KANSAS CITY — Chipper Jones’ All-Star game career ended the way it started, with a shutout win for the National League.
The NL stunned Detroit ace Justin Verlander with a five-run first inning Tuesday night and rolled to an 8-0 win over the American League at Kauffman Stadium, the third consecutive All-Star win for the NL after a long period of AL supremacy.
The Braves were well-represented: Dan Uggla had an RBI single in the first inning; Jones gave a pregame speech to the team and had a pinch-hit single in the sixth, and closer Craig Kimbrel struck out both batters he faced in the eighth.
“Somebody in this clubhouse is going to be real happy to have home-field advantage come October,” said Jones, referring to World Series advantage that goes to the league that wins the All-Star game.
“I was honored that [manager] Tony [La Russa] asked me to say something,” he said of his clubhouse speech, “and I just wanted the guys to know that nothing’s a given, you don’t know when your last one’s going to be. Soak up this opportunity. I quoted the late, great Lou Brown in [the movie] Major League saying, ‘Two’s nice, but three’s a winning streak.’ We’ve won three in a row.”
Pablo Sandoval hit a three-run triple off Verlander and Giants teammate (and ex-Brave) Melky Cabrera hit a two-run homer in the fourth inning and was selected as the game’s MVP.
It was the first All-Star shutout since the NL’s 6-0 win in 1996, when Braves pitcher John Smoltz got the win, Bobby Cox was NL manager, and Jones got a hit and scored a run in his first All-Star game.
“We bookended it with shutouts,” Jones said, referring to wins in his first and last All-Star games. “The guys were ready to play, man. They came out and jumped on Verlander early. I haven’t seen him that wild in a long time, but we took advantage of some walks. Panda [Sandoval] and Brauny [Ryan Braun] – guys got some big hits.”
Jones got a rousing ovation when he came to bat as a pinch-hitter and hit a groundball through the infield. His familiar “Crazy Train” entrance song played when he strode to the plate, the only player to have his regular at-bat music played for him.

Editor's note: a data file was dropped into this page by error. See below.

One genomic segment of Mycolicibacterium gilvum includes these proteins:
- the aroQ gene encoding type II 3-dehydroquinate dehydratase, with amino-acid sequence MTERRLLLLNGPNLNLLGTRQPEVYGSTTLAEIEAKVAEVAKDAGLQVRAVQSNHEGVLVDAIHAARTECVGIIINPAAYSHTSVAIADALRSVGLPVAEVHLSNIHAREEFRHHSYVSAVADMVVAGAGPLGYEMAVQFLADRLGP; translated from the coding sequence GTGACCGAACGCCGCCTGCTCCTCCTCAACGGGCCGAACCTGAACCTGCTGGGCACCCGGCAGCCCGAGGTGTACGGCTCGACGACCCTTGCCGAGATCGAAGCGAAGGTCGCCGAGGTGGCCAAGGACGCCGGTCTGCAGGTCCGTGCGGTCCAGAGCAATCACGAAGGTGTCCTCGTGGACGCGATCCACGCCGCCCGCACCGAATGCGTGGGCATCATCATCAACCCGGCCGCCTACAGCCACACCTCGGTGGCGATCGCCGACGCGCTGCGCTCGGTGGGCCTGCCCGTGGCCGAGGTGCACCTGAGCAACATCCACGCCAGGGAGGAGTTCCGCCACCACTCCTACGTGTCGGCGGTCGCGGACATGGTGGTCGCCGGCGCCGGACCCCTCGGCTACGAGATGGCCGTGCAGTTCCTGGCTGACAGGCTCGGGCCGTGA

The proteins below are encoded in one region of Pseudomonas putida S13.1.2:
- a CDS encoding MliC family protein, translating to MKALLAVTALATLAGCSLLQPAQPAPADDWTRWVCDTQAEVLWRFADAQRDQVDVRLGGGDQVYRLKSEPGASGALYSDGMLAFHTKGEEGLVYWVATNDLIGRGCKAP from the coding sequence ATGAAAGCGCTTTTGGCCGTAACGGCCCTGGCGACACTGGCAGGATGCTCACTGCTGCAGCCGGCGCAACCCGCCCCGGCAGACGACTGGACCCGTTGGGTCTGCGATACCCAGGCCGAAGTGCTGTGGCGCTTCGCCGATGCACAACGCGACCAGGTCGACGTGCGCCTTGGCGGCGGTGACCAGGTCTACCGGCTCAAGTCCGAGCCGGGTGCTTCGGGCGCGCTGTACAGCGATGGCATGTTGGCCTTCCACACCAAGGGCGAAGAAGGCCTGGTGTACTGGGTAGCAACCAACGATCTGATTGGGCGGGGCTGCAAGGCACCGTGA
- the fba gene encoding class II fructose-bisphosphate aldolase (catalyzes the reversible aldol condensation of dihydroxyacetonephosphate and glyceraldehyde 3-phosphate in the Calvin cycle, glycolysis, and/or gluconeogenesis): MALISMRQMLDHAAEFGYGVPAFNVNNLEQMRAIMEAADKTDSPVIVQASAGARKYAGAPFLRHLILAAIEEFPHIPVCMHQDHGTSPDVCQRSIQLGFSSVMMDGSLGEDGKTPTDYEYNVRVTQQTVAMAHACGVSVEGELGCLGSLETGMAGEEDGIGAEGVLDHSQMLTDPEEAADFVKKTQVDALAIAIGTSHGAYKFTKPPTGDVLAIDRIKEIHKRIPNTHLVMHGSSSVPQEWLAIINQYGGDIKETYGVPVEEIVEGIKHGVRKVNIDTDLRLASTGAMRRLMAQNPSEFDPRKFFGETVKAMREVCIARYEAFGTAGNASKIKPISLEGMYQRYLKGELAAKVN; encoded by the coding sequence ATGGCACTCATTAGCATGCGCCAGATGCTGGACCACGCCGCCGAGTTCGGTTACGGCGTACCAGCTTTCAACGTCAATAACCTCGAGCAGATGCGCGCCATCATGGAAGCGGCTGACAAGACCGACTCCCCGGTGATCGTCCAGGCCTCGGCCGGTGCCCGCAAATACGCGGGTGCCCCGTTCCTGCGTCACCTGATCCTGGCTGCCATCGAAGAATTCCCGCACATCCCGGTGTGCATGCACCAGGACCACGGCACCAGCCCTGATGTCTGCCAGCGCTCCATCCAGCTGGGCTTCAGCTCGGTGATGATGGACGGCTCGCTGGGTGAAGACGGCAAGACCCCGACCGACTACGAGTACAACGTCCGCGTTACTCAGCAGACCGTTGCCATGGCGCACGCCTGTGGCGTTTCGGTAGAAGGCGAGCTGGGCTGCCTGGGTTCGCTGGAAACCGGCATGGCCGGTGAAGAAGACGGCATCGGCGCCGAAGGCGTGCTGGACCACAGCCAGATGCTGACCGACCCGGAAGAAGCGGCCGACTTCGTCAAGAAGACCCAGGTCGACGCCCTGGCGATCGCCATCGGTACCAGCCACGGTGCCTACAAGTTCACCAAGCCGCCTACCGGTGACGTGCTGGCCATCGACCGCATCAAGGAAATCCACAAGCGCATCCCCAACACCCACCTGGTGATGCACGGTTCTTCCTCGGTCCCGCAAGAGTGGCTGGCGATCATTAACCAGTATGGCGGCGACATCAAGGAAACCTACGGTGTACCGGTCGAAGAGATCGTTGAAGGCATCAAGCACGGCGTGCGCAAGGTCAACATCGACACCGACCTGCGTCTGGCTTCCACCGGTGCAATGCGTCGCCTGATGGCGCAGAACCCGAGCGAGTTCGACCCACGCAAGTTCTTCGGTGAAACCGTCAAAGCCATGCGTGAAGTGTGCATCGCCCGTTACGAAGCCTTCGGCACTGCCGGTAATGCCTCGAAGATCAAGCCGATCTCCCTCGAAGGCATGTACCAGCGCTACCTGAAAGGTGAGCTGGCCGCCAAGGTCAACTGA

“Chipper was one of the guys that everyone looked up to, especially people that were Braves fans when he was the face of that franchise for the 20 years that he played there,” said Washington Nationals rookie Bryce Harper, the 19-year-old All-Star phenom. “It was so great to see him get that knock [hit] and be able to get a single for his last All-Star game. It’s so much fun to come out here and just enjoy being able to hang out with him and everybody in this clubhouse.”
Jones’ hit squirted through the right side of the infield beyond the reach of second baseman Ian Kinsler, who’d leaned to his right as the ball was hit, then gone to his left in pursuit. The oldest All-Star ran hard to first base and smiled as he rounded it.
“Because I knew that when I turned around I was going to see [AL All-Stars Derek] Jeter and Adam Dunn on the top step, laughing at me busting it down the line trying to beat that out,” Jones said, chuckling as he explained the baserunning grin. “And true to form, they were giving me guff…. I was trying to run it out all the way.
“I mean, 40 years old legging out an infield hit in the All-Star game – that’s exactly the way I scripted it.”
Jones will finish his career with a .429 average (6-for-14) in All-Star games, and commendations from those who heard his unscripted speech after La Russa asked him Tuesday if he would address the team.
“He did a great job,” Uggla said. “His words were awesome. To hear a guy that’s been where he’s been and done what he’s done, to have him speak to you before an All-Star game, I don’t know what else you could ask for.”
La Russa said, “Elite against elite, I believe is the term he used. When I got up, I said, ‘Whatever he said, that’s how I feel.’ I just co-signed it.”
Uggla drove in the fifth run of the first inning with a two-out infield hit that shortstop Jeter fielded on the back edge of the infield. Jeter made one of his patented leap-and-throw plays, but Tigers first baseman Prince Fielder couldn’t handle the bounce and Uggla was credited with a single.
Uggla, who flied out in his last two at-bats, was selected to the starting lineup in the fan voting and was joined on the NL All-Star team by Jones, Kimbrel and Braves center fielder Michael Bourn, who struck out when he pinch-hit for Jones in the eighth.
Kimbrel came in to start the eighth and needed just seven pitches to strike out Asdrubal Cabrera and Ian Kinsler.
“Wow,” Uggla said of Kimbrel’s power-pitching display. “Dude, he was jacked up, man. He was jacked up.”
Verlander allowed five runs on four hits and two walks in the first inning, while NL starter Matt Cain of the Giants pitched two scoreless innings with one hit and one walk. Eleven pitchers combined on the six-hit shutout against the AL, which has totaled just two runs in the past three All-Star games combined.
“We had some fun out there, man,” Bourn said. “They [NL hitters] were swinging tonight, man. That’s impressive, because your adrenaline’s already rushing in an All-Star game, and they were able to calm it down and go out there and provide a spark. Five runs is hard to get anytime in an All-Star game, and they got it in one inning. Then we tacked on some more after that.”
Braun added an RBI double in the first inning and triple in the fourth for the NL, which broke the All-Star game record with three triples, all in the first four innings.
The AL had a 13-year unbeaten streak in All-Star games until 2010, when Braves catcher Brian McCann’s bases-clearing double in the seventh inning lifted the NL to a 3-1 win at Anaheim and made McCann the game’s MVP. McCann’s franchise-record streak of All-Star selections in each of his first six full seasons ended this year, but the NL winning streak he started continued.